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Medical Areas: Nephrology | Family Medicine | Urology
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Anturol (oxybutynin) Gel
The following drug information is obtained from various newswires, published
medical journal articles, and medical conference presentations.
Company: Antares Pharma
Approval Status: Approved December 2011
Treatment Area: overactive bladder
Anturol is a topical gel formulation of the muscarinic ACh antagonist oxybutynin, based on Antares' Advanced Transdermal Delivery (ATD) technology platform. Oxybutynin results in relaxation of bladder smooth muscle. In patients with conditions characterized by involuntary detrusor contractions, oxybutynin increases maximum urinary bladder capacity and increases the volume to first detrusor contraction.
Anturol is specifically indicated for the treatment of overactive bladder with symptoms of urge urinary incontinence, urgency, and frequency.
Anturol gel is supplied in a metered dose pump for toplical administration. The recommended dosage is three pumps (84 mg/day) applied once daily to clean, dry, intact skin on the abdomen, or upper arms/shoulders, or thighs.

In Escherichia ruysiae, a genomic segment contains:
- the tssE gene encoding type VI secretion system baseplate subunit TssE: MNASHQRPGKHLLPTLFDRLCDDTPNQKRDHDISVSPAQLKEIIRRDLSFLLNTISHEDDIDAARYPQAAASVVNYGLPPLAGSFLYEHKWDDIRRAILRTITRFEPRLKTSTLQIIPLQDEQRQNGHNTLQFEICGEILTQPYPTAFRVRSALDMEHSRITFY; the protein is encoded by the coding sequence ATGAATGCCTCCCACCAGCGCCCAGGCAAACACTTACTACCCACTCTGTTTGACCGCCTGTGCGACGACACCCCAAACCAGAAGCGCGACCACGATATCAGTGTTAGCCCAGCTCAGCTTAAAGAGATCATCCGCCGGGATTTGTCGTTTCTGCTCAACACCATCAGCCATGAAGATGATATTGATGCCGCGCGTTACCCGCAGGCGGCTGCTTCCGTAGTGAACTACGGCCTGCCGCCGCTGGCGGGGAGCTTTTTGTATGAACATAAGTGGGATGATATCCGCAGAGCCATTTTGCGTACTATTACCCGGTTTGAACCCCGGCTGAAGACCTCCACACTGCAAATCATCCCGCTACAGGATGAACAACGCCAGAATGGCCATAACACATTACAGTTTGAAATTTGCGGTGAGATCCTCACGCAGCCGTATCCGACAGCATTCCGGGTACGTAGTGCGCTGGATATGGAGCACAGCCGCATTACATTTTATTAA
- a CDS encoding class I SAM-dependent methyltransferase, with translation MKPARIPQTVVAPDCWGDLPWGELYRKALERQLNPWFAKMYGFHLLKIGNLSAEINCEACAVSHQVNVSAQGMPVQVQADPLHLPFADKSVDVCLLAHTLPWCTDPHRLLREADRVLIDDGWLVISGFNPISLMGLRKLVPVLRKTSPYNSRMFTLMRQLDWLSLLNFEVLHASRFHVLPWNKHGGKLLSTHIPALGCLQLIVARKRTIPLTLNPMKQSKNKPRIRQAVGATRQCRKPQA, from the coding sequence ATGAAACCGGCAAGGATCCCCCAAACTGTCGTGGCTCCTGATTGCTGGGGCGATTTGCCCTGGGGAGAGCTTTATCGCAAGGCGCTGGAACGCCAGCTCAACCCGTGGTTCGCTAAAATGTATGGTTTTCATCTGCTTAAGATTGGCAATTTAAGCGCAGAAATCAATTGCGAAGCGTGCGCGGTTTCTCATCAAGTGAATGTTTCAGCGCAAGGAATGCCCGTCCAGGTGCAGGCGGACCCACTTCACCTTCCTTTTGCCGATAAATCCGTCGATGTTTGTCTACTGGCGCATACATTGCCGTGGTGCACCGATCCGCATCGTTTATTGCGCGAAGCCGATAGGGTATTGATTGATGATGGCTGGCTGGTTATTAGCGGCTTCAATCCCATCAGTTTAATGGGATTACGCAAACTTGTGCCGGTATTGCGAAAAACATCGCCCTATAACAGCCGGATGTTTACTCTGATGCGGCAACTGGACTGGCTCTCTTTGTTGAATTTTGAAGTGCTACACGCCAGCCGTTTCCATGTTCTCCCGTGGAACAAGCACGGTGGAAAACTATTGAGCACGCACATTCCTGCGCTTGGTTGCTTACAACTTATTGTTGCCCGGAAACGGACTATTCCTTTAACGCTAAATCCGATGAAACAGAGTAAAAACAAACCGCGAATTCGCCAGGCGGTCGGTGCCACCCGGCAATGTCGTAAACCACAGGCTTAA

The FDA approval of Anturol was based on a single randomized, double-blind, placebo-controlled, multicenter 12-week study. The trial enrolled approximately 620 subjects with urinary frequency and urge and mixed urinary incontinence with a predominance of urge incontinence episodes. The subjects were either treatment-naïve or had demonstrated a beneficial response to anticholinergic treatment for OAB. The subjects received 84 mg/day oxybutynin, 56 mg/day oxybutynin, or placebo. The primary efficacy endpoint was the change from baseline to week 12 in the number of urinary incontinence episodes (UIE) per week, as determined from a 3-day patient daily diary. Subjects treated with Anturol (84 mg) experienced a statistically significant decrease in the number of UIE per week from baseline to endpoint compared with placebo (p=0.0445). Subjects treated with the 56 mg dose did not show statistically significant efficacy. Statistically significant improvements in daily urinary frequency (p=0.0010) and urinary void volume (p<0.0001) were also seen with Anturol (84 mg) relative to placebo. The mean difference from placebo for Anturol (84 mg) was -2.3 for urinary incontinence episodes per week in a group of subjects with a mean of greater than 40 incontinence episodes per week at baseline.
Adverse events associated with the use of Anturol may include, but are not limited to, the following:
- dry mouth
- application site reactions (erythema, rash, pruritus)
- dry eyes
- blurred vision
Mechanism of Action
Oxybutynin is an antispasmodic, antimuscarinic agent. It acts as a competitive antagonist of acetylcholine at postganglionic muscarinic receptors, resulting in relaxation of bladder smooth muscle. Oxybutynin increases maximum urinary bladder capacity and increases the volume to first detrusor contraction.
For additional information regarding Anturol or overactive bladder, please visit the Anturol web page.